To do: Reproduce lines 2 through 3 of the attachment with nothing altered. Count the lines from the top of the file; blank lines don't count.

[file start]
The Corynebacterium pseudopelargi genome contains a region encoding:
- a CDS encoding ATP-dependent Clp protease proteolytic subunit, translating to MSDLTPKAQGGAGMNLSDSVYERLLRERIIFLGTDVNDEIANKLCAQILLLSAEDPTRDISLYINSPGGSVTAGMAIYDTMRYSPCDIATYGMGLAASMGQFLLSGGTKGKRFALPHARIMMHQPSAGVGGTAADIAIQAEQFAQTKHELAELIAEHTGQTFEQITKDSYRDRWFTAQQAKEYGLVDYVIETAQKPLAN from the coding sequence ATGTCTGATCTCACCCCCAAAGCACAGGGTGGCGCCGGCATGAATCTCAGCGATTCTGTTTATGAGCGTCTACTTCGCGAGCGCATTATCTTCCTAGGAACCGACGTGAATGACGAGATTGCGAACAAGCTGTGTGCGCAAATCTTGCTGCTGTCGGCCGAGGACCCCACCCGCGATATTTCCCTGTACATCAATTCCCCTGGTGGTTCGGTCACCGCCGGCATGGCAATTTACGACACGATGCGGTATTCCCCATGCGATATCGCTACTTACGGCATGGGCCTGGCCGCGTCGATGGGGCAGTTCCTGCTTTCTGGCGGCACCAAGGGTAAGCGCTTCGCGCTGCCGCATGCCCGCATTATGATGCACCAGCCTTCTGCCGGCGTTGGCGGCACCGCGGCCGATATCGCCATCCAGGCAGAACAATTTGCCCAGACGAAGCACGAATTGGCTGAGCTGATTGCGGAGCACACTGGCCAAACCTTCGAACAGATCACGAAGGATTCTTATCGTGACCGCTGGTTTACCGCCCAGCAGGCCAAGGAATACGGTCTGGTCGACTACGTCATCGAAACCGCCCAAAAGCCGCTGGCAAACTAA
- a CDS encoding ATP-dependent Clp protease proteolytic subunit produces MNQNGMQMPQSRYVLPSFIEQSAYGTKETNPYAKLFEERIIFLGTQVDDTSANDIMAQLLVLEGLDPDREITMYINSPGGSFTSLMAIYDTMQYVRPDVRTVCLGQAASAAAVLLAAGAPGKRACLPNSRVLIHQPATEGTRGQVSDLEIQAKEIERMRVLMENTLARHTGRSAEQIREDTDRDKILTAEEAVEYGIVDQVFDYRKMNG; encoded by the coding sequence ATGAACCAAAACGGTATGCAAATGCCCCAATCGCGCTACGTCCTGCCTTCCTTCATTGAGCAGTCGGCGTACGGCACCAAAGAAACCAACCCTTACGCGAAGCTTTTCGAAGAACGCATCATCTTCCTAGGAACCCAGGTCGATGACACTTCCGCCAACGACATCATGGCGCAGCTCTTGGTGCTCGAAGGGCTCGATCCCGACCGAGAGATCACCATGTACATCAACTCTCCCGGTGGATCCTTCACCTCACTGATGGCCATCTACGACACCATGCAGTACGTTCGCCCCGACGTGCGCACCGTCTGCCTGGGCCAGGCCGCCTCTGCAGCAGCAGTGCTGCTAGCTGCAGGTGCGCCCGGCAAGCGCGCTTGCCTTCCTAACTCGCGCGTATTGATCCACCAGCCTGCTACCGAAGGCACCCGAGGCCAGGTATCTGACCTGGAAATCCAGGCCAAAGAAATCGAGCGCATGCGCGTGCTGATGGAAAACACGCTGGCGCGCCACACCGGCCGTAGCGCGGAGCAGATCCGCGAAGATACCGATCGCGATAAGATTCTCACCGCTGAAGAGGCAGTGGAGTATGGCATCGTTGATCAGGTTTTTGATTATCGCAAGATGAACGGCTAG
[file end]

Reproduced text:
- a CDS encoding ATP-dependent Clp protease proteolytic subunit, translating to MSDLTPKAQGGAGMNLSDSVYERLLRERIIFLGTDVNDEIANKLCAQILLLSAEDPTRDISLYINSPGGSVTAGMAIYDTMRYSPCDIATYGMGLAASMGQFLLSGGTKGKRFALPHARIMMHQPSAGVGGTAADIAIQAEQFAQTKHELAELIAEHTGQTFEQITKDSYRDRWFTAQQAKEYGLVDYVIETAQKPLAN from the coding sequence ATGTCTGATCTCACCCCCAAAGCACAGGGTGGCGCCGGCATGAATCTCAGCGATTCTGTTTATGAGCGTCTACTTCGCGAGCGCATTATCTTCCTAGGAACCGACGTGAATGACGAGATTGCGAACAAGCTGTGTGCGCAAATCTTGCTGCTGTCGGCCGAGGACCCCACCCGCGATATTTCCCTGTACATCAATTCCCCTGGTGGTTCGGTCACCGCCGGCATGGCAATTTACGACACGATGCGGTATTCCCCATGCGATATCGCTACTTACGGCATGGGCCTGGCCGCGTCGATGGGGCAGTTCCTGCTTTCTGGCGGCACCAAGGGTAAGCGCTTCGCGCTGCCGCATGCCCGCATTATGATGCACCAGCCTTCTGCCGGCGTTGGCGGCACCGCGGCCGATATCGCCATCCAGGCAGAACAATTTGCCCAGACGAAGCACGAATTGGCTGAGCTGATTGCGGAGCACACTGGCCAAACCTTCGAACAGATCACGAAGGATTCTTATCGTGACCGCTGGTTTACCGCCCAGCAGGCCAAGGAATACGGTCTGGTCGACTACGTCATCGAAACCGCCCAAAAGCCGCTGGCAAACTAA
- a CDS encoding ATP-dependent Clp protease proteolytic subunit produces MNQNGMQMPQSRYVLPSFIEQSAYGTKETNPYAKLFEERIIFLGTQVDDTSANDIMAQLLVLEGLDPDREITMYINSPGGSFTSLMAIYDTMQYVRPDVRTVCLGQAASAAAVLLAAGAPGKRACLPNSRVLIHQPATEGTRGQVSDLEIQAKEIERMRVLMENTLARHTGRSAEQIREDTDRDKILTAEEAVEYGIVDQVFDYRKMNG; encoded by the coding sequence ATGAACCAAAACGGTATGCAAATGCCCCAATCGCGCTACGTCCTGCCTTCCTTCATTGAGCAGTCGGCGTACGGCACCAAAGAAACCAACCCTTACGCGAAGCTTTTCGAAGAACGCATCATCTTCCTAGGAACCCAGGTCGATGACACTTCCGCCAACGACATCATGGCGCAGCTCTTGGTGCTCGAAGGGCTCGATCCCGACCGAGAGATCACCATGTACATCAACTCTCCCGGTGGATCCTTCACCTCACTGATGGCCATCTACGACACCATGCAGTACGTTCGCCCCGACGTGCGCACCGTCTGCCTGGGCCAGGCCGCCTCTGCAGCAGCAGTGCTGCTAGCTGCAGGTGCGCCCGGCAAGCGCGCTTGCCTTCCTAACTCGCGCGTATTGATCCACCAGCCTGCTACCGAAGGCACCCGAGGCCAGGTATCTGACCTGGAAATCCAGGCCAAAGAAATCGAGCGCATGCGCGTGCTGATGGAAAACACGCTGGCGCGCCACACCGGCCGTAGCGCGGAGCAGATCCGCGAAGATACCGATCGCGATAAGATTCTCACCGCTGAAGAGGCAGTGGAGTATGGCATCGTTGATCAGGTTTTTGATTATCGCAAGATGAACGGCTAG